Wednesday, June 01, 2005

The Briley Gang & The Mecklenburg Six

On May 31, 1984, the largest death row inmate escape in American history took place at the Mecklenburg County Correctional Center in Boydton, Virginia. James & Linwood Briley, Lem Tuggle, Earl Clanton, Derick Peterson, and Willie Lloyd Turner were all violent criminals sentenced to die. With this grim fate awaiting them, they decided to take a chance and make a run for it.

Planning for many months beforehand, the men began taking mental notes of door codes, the guards' schedules, and the guards' clothing sizes. They'd gather and exchange whatever information they came across, until they decided the time was right. Another death row inmate, Dennis Stockton, helped gather information as well. He was supposed to join them in the escape, but he backed out, not wanting to take the risk.

The six men were able to overpower some of the guards and take their uniforms. They then placed a TV on a stretcher, and covered it with a sheet, making it resemble a bomb. Until then, there had never been a bomb scare in a U.S. penitentiary, so the guards were inexperienced and confused. The clean-shaven inmates, in their stolen guard uniforms, walked through the prison with no problems, and exited with relative ease. They stole a van parked out front, and drove right through the front gate. It took prison officials about an hour to realize they had been hoodwinked. One of the largest manhunts in American history followed, and all six men were recaptured within two months.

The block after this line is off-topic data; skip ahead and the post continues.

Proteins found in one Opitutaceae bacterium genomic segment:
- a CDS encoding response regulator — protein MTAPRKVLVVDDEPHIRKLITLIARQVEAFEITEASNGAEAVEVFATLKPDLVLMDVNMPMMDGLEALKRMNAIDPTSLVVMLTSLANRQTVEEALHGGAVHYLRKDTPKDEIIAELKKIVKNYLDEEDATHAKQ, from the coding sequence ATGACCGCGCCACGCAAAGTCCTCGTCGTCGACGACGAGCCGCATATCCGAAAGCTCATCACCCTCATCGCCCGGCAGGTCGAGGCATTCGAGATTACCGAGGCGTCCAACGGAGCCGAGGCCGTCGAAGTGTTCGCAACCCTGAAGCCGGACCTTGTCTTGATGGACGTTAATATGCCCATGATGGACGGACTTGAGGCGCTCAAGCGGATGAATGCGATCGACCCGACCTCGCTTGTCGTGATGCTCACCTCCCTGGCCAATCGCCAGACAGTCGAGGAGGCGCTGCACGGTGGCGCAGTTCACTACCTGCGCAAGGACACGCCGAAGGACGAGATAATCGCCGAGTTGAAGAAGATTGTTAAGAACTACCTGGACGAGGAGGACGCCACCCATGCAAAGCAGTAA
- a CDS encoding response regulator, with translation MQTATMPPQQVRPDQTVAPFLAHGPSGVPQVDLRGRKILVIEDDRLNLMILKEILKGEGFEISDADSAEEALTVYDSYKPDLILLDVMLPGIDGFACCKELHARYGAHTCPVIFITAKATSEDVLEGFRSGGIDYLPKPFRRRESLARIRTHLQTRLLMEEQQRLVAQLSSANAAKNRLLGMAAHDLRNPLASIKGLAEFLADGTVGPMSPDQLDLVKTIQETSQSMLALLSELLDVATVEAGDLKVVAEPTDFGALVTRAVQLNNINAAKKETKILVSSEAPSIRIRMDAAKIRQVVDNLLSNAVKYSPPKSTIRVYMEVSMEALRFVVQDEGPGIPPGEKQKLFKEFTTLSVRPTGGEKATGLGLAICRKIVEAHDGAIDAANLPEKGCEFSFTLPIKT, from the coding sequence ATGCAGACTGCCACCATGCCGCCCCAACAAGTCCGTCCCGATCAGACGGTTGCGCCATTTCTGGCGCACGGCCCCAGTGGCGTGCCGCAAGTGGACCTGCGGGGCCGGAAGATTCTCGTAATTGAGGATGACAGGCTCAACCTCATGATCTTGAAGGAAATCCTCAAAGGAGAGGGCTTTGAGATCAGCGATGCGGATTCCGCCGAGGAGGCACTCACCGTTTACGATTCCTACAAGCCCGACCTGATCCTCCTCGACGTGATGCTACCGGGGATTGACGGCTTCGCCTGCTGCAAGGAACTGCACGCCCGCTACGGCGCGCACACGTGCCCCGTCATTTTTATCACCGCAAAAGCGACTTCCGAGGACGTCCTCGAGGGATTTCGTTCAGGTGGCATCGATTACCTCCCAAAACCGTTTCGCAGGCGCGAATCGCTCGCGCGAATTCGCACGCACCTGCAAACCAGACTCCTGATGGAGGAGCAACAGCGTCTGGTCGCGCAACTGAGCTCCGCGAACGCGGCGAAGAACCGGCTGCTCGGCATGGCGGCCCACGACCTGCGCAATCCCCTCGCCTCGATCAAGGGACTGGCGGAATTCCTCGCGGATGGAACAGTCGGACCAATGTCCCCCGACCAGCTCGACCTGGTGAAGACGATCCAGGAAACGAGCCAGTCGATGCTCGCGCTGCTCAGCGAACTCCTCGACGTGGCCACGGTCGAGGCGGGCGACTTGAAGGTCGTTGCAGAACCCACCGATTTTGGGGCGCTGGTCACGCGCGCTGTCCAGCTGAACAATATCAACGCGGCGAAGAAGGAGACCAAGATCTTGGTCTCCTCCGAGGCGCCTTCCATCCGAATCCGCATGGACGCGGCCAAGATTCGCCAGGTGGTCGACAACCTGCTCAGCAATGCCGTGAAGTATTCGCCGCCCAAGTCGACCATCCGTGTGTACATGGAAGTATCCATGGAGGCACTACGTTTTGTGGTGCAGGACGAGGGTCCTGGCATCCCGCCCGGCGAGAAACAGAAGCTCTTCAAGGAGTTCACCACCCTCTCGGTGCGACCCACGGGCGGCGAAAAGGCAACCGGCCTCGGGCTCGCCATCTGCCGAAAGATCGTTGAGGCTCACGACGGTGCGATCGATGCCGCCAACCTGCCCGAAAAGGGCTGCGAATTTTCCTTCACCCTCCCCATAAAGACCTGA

Linwood & James "J.B." Briley were the mass-murdering brother duo who masterminded the jailbreak. On the run for almost three weeks, they were finally picked up working and living in a garage in Philadelphia, PA. Linwood would later take pride in his "19 days of freedom". Out of all the escapees, the Briley brothers were the two that instilled fear into the neighboring towns and cities, due to their murderous ways. Their own father would often barricade himself in his room in order to protect himself from his sons. Linwood and James may very well be the two most vicious criminals in the history of Virginia.

In 1978, the Brileys (along with a third brother, 16-year-old Anthony, and an accomplice, Duncan Meekins) went on a rampage in the Richmond area, killing eleven people and apparently taking sheer delight in their brutal deeds. Linwood was eventually found guilty of the slaying of Richmond DJ "Johnny G" John Gallaher, who the brothers abducted and drove to Mayo's Island. Linwood shot and killed Gallaher, then they robbed his body. James Briley was sentenced to death for his role in the rape and murder of the pregnant Judy Barton, the murder of her husband Harvey Wilkinson, and her five-year-old son Harvey, during a robbery of their home in Richmond. Linwood was executed in the electric chair on October 12, 1984, amid chants of "Burn, baby, burn" from demonstrators outside. People also showed their disdain for them by painting "Fry the Briley Brothers" on a billboard outside the prison, in full view of the inmates' windows. His brother suffered the same fate on April 18, 1985. The day James Briley was executed, inmates rioted at the Virginia State Penitentiary in Richmond. Nine officers were wounded. "J.B." would've loved it.